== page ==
The Philippines has a complex weather pattern. It has moist tropical climate. The Philippines is hot and humid year-round with seasons determined by the prevailing winds. The eastern parts of the Philippines receive their heaviest rainfall from November to June and the western parts of the Philippines have heavy rain from June to November. Rainfall can average seventy inches a year with some areas getting as much as two hundred inches especially during the monsoon season between October and April. Climate varies by region, but one can escape heat by moving to higher elevations like Baguio, the 1,524-meter high elevation summer capital.
There are plenty of mineral deposits like gold, coal and iron in various locations. The volcanic soils of the Philippines promote a rich, varied growth of plants. Much of the archipelago was covered with thick jungle with diverse tropical vegetation, much of which is in the mountainous interiors. Rugged ridges of hills and steep mountain ranges dot the countryside. Tropical rainforests give way to open parklands. The area outside the equatorial belt, particularly north of the equator, is also subject to devastating periodic typhoons. Swift-flowing streams during the rainy season turn into deep arid gullies during the hot dry season.
Rivers flowing from the highlands water the extremely fertile soil of the agricultural lowlands. Rice paddies, vast swamps, coconut, sugar and tobacco plantations abound. Coconut trees, the Philippines’ most important tree, are everywhere. It is used for coconut wine to drink, coconut milk to drink, coconut meat to eat, coconut heart for making lumpia (egg roll) and salad, coconut oil for cooking and coconut wood for building materials. There are hardwood trees of ebony, teak and cypress for building and making furniture. Rattan and bamboo abound. Nipa palms are used for roofing materials. Beautiful mahogany and narra are very special wood for making furniture.
Photo Credit of Durian – smithsonianmag.com
The Island also produces an abundance of delicious tropical fruits. Mangoes, avocado, papaya, guava, lanzones, chico, duhat, siniguelas, langka and the hugely smelly durian are some of the more popular and exotic fruits. Breadfruit and bananas can also be found in the Philippines, the former being used also for making barkcloth. There were two major species of bananas grown, the Musa troglodytarum with a vertical fruit stalk and the more familiar looking Musa sapientum whose fruit stalk bends downward. I miss them all!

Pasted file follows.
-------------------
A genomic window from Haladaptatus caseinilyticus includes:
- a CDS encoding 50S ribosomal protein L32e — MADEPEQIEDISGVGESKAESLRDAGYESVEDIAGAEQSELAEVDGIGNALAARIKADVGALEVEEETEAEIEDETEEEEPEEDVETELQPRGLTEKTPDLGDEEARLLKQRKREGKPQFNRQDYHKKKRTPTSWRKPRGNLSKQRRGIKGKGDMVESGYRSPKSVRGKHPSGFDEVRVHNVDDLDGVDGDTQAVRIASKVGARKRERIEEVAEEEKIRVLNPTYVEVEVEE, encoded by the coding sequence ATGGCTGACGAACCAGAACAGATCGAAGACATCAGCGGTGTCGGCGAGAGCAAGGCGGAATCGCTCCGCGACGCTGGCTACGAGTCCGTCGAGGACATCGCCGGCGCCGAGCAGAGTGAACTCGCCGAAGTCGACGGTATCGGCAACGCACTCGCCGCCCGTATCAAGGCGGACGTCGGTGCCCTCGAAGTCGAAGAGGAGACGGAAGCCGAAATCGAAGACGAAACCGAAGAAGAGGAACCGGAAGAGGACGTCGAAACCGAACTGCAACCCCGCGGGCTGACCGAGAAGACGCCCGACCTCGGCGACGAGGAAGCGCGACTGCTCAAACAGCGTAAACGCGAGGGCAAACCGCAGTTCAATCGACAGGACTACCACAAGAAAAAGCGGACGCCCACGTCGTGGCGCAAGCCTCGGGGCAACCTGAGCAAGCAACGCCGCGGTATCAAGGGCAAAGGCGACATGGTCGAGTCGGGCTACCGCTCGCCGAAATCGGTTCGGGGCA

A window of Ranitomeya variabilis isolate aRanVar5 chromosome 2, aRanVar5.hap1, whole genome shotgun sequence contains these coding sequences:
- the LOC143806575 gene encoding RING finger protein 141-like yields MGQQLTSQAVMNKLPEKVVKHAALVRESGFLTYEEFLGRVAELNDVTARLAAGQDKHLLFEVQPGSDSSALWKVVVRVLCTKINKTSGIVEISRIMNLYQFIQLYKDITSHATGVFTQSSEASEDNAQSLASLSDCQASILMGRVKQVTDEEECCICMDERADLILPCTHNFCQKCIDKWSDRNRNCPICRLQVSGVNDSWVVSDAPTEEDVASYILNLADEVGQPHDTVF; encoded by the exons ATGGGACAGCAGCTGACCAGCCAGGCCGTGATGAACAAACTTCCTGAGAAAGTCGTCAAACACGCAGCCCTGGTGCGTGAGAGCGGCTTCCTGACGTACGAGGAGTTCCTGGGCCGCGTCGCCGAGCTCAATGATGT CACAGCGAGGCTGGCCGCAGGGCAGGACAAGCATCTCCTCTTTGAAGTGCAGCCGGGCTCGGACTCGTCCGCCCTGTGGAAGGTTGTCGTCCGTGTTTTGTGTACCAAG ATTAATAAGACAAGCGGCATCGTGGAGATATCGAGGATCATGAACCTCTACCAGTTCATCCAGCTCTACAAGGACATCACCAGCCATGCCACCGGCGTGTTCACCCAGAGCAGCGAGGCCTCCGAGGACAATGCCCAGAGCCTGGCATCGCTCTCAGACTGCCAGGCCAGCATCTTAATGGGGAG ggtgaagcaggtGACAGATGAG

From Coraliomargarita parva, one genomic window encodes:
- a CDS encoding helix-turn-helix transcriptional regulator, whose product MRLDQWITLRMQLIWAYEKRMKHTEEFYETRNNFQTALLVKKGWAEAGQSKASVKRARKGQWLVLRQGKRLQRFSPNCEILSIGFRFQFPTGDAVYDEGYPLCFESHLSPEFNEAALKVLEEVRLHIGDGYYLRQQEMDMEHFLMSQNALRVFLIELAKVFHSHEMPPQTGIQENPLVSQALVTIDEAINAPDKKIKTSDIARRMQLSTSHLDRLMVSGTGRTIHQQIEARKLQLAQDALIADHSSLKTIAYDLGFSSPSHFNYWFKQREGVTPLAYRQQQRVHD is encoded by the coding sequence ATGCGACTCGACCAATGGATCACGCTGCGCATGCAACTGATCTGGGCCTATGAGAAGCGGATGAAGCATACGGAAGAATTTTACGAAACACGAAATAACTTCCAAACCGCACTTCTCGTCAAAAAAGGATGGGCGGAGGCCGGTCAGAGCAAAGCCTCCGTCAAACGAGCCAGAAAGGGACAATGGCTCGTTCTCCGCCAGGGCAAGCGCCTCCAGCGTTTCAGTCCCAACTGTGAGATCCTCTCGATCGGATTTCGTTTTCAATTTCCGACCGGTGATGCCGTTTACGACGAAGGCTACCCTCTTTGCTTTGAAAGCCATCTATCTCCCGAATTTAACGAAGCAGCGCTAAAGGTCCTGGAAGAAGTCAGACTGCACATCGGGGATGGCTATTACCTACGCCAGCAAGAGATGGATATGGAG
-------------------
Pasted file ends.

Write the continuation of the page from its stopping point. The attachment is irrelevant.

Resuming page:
Photo Credit of Waling-Waling Orchid – YouTube
Botanists have discovered more than 12,000 different species of plants. Orchids thrive here. The 1,000 orchid species include the popular waling-waling orchid of western Mindanao. Sampaguita, the white, sweet-smelling national flower, frangipani, bougainvillea and hibiscus also abound. In addition, more than 1,000 species of fern and more than 8,000 plant species flower, decorating the country with an array of color and fragrant scents. At least 130 species of Philippine fauna now stand on the United Nation’s list of endangered and threatened species.
Some fifty years ago, forest, conservatively valued at $20 billion at the time, covered more than 53 percent of the islands. Hungry for foreign currency, commercial logging was a nationally prioritized industry from the 1950s to the 1970s. The Estrada administration banned commercial logging but more than 70 percent of the nation’s original forests have already been destroyed by that time.
The Philippine is Asia’s best kept secret diving haven. Luzon’s most accessible dive area is Anilao in Batangas, a few hours’ drive south of Manila. Across the strait from Anilao is Puerto Galera in Mindoro, blessed with rewarding sports diving. In northern Luzon, divers can visit several World War II wrecks in Subic Bay. The famed 19th century dreadnought USS New York lies in 90 ft of water, with El Capitan, a 430 ft freighter, submerged just 40 ft below. Coron Bay, off northern Palawan’s Calamian Island, features some of the Philippines’ best wrecks. The dozen accessible wrecks comprise a fleet of supply ships for Japanese Naval Admiral Kurita, sunk during the October 1944 battle of Leyte Gulf.
Until next time. The Philippine story continues.
Compton’s Pictured Encyclopedia
Insight Guide Philippines – APA Publications
Philippines Traveler’s Companion by Kirsten Ellis
The Philippines by John Cockcroft